Google Gives Newspapers Shot in Arm With Ad Service
Google is fortifying the newest territory in its advertising empire -- the newspaper print world -- by expanding its Print Ads service to include users of its popular online advertising program, AdWords. The biggest immediate beneficiary of the move is the print publishing industry, which will have access to a larger pool of advertisers.
Google is expanding the size and scope of its newspaper advertising program to include users of its online AdWords service.
In the immediate term, the expansion will increase the number of marketers using Google's Print Ads service. In the long run, the move could help meld the once-disparate audiences to create even larger efficiencies of scale. It would also give the print advertising industry a much-needed boost.
"Google's strategy has been to concentrate on online advertising and evolve it into print advertising," said Dave Dabbah, vice president of marketing at J.L. Halsey Corporation, which oversees the company's group of five e-marketing companies including Lyris, Hot Banana and Clicktrack.
Merging online and print ad services, he said, is a reflection of where the industry appears to be heading.
"We focus on the SMB (small and medium-sized business) market. Our clients are starting to use our e-mail marketing solutions now as a complement to print ads instead of to their exclusion," Dabbah told the E-Commerce Times.
It is easy to understand why the online strategy is taking center stage. Internet advertising rose at annual rates in excess of 30 percent during each of the past three years, including a 33.9 percent gain in 2006 to US$16.8 billion, according to PricewaterhouseCoopers Global Entertainment and Media Outlook: 2007-2011.
Keyword search advertising spending, the firm predicted, will more than double during the next five years to $14.5 billion, a 16.6 percent compound annual increase. Online advertising as a whole will increase from $16.8 billion in 2006 to $35.4 billion in 2011, growing at a 16.1 percent compound annual rate.
Now, Google is trying to attach its Print Ads program to the online ad growth engine.
"Over the past months, we have worked closely with our newspaper partners to design our Print Ads program to meet their needs and the needs of marketers," stated Eric Schmidt, Google's chief executive officer. "Newspapers are an important source of information and a powerful communication tool. With Google Print Ads, we will bring more advertisers to newspapers, which will ultimately benefit readers, publishers and advertisers."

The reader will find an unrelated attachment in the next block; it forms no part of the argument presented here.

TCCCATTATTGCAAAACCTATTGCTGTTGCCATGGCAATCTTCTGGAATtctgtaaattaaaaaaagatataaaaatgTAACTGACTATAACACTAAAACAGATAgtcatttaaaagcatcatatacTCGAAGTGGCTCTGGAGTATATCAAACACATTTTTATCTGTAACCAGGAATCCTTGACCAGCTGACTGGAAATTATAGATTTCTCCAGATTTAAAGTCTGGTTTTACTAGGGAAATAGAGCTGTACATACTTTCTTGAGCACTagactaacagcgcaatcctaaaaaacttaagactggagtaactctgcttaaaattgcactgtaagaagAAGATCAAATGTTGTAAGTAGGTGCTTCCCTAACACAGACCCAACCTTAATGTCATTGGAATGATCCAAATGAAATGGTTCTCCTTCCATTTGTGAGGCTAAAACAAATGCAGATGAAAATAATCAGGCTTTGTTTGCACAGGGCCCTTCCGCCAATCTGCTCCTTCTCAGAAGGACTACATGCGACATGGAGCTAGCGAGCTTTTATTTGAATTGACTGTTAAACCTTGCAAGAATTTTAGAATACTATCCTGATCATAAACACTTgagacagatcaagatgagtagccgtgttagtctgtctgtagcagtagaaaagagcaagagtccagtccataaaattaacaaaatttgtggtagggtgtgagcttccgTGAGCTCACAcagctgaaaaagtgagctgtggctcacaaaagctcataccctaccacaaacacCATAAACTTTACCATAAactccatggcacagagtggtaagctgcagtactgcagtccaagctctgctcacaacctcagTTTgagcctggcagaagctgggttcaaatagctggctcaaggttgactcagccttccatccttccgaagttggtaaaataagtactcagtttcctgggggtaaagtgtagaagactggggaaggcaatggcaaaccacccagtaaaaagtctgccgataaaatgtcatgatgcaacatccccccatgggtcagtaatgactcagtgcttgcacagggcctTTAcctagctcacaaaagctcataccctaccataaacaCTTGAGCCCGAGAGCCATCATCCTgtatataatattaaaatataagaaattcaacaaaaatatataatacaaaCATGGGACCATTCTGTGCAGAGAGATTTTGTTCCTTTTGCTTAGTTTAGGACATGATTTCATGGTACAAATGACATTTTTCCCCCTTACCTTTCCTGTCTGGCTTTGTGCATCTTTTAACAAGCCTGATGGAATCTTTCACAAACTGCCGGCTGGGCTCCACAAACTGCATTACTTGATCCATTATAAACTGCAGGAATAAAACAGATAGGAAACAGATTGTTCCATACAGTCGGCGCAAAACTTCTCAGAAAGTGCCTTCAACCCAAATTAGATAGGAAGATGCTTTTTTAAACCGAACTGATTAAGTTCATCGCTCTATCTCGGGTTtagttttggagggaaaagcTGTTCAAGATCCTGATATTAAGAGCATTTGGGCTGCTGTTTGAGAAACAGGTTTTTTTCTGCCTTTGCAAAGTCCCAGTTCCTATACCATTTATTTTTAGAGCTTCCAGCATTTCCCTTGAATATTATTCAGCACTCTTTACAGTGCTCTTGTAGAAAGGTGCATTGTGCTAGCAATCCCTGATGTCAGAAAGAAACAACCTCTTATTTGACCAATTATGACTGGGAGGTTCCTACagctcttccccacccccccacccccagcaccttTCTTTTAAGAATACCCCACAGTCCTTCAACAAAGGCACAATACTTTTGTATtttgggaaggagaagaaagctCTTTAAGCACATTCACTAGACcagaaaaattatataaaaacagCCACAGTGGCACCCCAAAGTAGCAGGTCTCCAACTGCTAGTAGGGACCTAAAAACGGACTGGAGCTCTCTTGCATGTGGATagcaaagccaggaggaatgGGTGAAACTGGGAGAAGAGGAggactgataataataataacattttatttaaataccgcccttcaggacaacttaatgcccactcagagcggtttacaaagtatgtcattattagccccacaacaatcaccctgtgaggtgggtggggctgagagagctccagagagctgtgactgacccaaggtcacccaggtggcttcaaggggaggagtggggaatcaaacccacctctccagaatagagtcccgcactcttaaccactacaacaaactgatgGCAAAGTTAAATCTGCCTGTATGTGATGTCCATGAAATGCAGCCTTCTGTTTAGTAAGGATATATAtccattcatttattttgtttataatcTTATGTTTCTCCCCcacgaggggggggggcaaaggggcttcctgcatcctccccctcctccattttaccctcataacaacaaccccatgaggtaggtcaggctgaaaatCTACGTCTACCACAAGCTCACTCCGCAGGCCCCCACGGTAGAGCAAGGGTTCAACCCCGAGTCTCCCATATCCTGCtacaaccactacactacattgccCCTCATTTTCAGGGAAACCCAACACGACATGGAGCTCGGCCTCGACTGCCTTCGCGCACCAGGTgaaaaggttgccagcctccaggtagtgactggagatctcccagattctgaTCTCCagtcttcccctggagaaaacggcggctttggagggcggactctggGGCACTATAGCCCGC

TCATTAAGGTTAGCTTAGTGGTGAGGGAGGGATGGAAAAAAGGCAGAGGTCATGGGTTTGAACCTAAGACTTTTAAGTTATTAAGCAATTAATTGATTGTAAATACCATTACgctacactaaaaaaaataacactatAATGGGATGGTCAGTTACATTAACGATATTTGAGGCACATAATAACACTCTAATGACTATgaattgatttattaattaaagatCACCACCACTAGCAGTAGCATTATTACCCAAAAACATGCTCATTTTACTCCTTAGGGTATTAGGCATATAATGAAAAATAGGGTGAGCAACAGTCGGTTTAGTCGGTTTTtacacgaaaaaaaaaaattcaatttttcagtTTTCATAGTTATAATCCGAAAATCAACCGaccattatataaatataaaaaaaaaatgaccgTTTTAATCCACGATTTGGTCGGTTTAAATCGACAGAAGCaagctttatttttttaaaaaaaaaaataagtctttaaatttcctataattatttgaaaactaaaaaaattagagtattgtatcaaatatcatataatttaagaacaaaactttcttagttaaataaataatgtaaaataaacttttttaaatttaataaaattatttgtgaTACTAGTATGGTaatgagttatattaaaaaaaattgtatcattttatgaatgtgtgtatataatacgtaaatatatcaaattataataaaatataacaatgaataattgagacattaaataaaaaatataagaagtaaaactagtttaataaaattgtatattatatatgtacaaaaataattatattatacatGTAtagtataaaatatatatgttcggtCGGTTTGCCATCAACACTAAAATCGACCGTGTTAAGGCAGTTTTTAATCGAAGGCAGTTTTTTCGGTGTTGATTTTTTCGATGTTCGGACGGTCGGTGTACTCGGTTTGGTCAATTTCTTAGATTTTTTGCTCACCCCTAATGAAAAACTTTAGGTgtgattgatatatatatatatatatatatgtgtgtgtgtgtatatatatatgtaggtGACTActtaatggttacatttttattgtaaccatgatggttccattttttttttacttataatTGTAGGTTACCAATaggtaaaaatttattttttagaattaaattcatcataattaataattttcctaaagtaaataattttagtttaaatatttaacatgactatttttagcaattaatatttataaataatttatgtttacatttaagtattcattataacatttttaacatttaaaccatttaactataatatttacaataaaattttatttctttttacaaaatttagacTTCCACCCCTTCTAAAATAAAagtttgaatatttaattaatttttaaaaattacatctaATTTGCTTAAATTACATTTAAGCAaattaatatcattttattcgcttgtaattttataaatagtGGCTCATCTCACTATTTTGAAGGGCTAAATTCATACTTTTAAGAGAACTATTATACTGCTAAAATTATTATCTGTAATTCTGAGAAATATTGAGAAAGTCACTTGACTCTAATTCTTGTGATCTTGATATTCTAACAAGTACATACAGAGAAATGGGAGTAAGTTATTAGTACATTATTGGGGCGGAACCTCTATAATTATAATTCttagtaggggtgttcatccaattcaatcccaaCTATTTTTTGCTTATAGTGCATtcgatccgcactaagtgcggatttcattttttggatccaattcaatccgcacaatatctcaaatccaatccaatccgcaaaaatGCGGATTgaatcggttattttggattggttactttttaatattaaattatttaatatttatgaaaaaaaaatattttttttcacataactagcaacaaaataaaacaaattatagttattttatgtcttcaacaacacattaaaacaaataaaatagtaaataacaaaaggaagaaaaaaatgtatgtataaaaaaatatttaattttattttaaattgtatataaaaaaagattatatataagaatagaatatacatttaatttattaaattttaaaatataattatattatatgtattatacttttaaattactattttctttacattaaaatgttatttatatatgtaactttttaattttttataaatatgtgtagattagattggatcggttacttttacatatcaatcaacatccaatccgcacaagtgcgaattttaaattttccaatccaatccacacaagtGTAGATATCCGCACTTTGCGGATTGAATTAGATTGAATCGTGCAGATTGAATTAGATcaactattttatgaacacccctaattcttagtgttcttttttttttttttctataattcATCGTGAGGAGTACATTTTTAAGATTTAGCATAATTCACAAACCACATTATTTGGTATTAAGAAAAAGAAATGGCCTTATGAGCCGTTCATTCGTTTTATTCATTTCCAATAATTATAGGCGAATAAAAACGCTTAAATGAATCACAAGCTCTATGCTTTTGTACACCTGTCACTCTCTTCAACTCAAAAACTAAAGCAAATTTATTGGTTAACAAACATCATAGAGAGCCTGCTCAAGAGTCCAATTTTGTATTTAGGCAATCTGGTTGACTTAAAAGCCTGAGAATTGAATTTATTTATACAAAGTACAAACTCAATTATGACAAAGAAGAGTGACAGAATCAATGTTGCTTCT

The Google Print Ads advertising initiative started in November 2006 with a test that included 50 newspapers and a small group of advertisers.
Its launch enabled agencies and advertisers to plan and buy traditional newspaper media in both national and local newspapers through a single, Web-enabled interface.
Since then, the program has expanded to reach more than 225 newspapers -- including publications of E.W. Scripps, Freedom Communications, Hearst Newspapers, GateHouse Media, Gannett, MediaNews Group, The New York Times Company, The Seattle Times Company, Tribune Publishing and The Washington Post Company -- that represent a combined circulation of almost 30 million.
In the immediate term, the expansion will help the Print Ads program customers -- that is, the print publishing industry -- which, in this instance, has been able to leverage the efficiencies of the Internet in its favor.
"Google Print Ads has brought in new advertisers who were either too small to consider advertising in a national newspaper or who hadn't tried print advertising because their business was largely online," said Todd Haskell, vice president of business development for advertising at The New York Times. "And Google Print Ads gives us the flexibility and control to set our own pricing, so there is never a conflict."
What Google is bringing to the table with this expansion, according to Tim Vanderhook, CEO and cofounder of online ad network Specific Media, is greater demand.
"With hundreds of thousands of advertiser relationships through their AdWords system, Google has the ability to make a significant impact on the newspaper industry's revenue simply by bringing new advertisers to the table," he told the E-Commerce Times. "Increased demand always drives up pricing in a marketplace environment, and Google is betting they have the ability to do that. I tend to believe them."
Direct marketers are also beneficiaries of the Google program expansion.
"We do a lot of offline as well as online marketing, and there has always been a portion of the print market that has remain stubbornly paper-based," Eric Obeck, president SendTec, told the E-Commerce Times.
This change, he said, is bringing the ad sales business model closer to a fully automated one.
"It's an exciting time in the industry -- almost as exciting as when online ad models first started to develop," J.L. Halsey's Dabbah remarked.